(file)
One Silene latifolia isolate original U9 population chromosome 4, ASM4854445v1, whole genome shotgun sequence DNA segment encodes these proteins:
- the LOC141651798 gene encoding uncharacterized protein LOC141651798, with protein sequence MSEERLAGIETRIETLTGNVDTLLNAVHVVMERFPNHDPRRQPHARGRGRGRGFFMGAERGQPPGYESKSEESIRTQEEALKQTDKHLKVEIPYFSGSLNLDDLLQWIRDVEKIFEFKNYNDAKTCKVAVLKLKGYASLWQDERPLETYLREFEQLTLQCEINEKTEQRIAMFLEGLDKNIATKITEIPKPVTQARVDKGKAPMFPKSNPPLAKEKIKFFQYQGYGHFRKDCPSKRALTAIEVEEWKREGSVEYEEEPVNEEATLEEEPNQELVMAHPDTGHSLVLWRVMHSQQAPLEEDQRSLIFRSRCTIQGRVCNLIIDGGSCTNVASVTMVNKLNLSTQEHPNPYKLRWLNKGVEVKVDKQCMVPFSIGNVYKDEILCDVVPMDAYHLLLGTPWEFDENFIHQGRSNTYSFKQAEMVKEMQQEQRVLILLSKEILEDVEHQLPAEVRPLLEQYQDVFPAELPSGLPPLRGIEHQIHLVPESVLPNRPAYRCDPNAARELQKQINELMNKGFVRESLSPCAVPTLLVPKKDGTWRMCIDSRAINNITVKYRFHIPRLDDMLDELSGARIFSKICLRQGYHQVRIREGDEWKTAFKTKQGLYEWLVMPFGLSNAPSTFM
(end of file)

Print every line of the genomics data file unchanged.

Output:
One Silene latifolia isolate original U9 population chromosome 4, ASM4854445v1, whole genome shotgun sequence DNA segment encodes these proteins:
- the LOC141651798 gene encoding uncharacterized protein LOC141651798, with protein sequence MSEERLAGIETRIETLTGNVDTLLNAVHVVMERFPNHDPRRQPHARGRGRGRGFFMGAERGQPPGYESKSEESIRTQEEALKQTDKHLKVEIPYFSGSLNLDDLLQWIRDVEKIFEFKNYNDAKTCKVAVLKLKGYASLWQDERPLETYLREFEQLTLQCEINEKTEQRIAMFLEGLDKNIATKITEIPKPVTQARVDKGKAPMFPKSNPPLAKEKIKFFQYQGYGHFRKDCPSKRALTAIEVEEWKREGSVEYEEEPVNEEATLEEEPNQELVMAHPDTGHSLVLWRVMHSQQAPLEEDQRSLIFRSRCTIQGRVCNLIIDGGSCTNVASVTMVNKLNLSTQEHPNPYKLRWLNKGVEVKVDKQCMVPFSIGNVYKDEILCDVVPMDAYHLLLGTPWEFDENFIHQGRSNTYSFKQAEMVKEMQQEQRVLILLSKEILEDVEHQLPAEVRPLLEQYQDVFPAELPSGLPPLRGIEHQIHLVPESVLPNRPAYRCDPNAARELQKQINELMNKGFVRESLSPCAVPTLLVPKKDGTWRMCIDSRAINNITVKYRFHIPRLDDMLDELSGARIFSKICLRQGYHQVRIREGDEWKTAFKTKQGLYEWLVMPFGLSNAPSTFM